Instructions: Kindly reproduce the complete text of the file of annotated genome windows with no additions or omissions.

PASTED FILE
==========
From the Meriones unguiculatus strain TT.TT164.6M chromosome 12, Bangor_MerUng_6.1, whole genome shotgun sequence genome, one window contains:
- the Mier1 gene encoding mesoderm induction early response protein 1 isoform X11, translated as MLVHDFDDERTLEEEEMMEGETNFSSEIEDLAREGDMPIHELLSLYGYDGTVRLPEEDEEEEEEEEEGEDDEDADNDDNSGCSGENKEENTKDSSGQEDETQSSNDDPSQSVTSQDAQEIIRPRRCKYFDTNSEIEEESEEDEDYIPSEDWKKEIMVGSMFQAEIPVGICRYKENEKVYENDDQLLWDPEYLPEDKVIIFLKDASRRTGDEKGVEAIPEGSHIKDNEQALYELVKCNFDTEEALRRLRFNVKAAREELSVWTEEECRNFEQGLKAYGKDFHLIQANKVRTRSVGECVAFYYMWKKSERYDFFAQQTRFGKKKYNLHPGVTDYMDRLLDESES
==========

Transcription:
From the Meriones unguiculatus strain TT.TT164.6M chromosome 12, Bangor_MerUng_6.1, whole genome shotgun sequence genome, one window contains:
- the Mier1 gene encoding mesoderm induction early response protein 1 isoform X11, translated as MLVHDFDDERTLEEEEMMEGETNFSSEIEDLAREGDMPIHELLSLYGYDGTVRLPEEDEEEEEEEEEGEDDEDADNDDNSGCSGENKEENTKDSSGQEDETQSSNDDPSQSVTSQDAQEIIRPRRCKYFDTNSEIEEESEEDEDYIPSEDWKKEIMVGSMFQAEIPVGICRYKENEKVYENDDQLLWDPEYLPEDKVIIFLKDASRRTGDEKGVEAIPEGSHIKDNEQALYELVKCNFDTEEALRRLRFNVKAAREELSVWTEEECRNFEQGLKAYGKDFHLIQANKVRTRSVGECVAFYYMWKKSERYDFFAQQTRFGKKKYNLHPGVTDYMDRLLDESES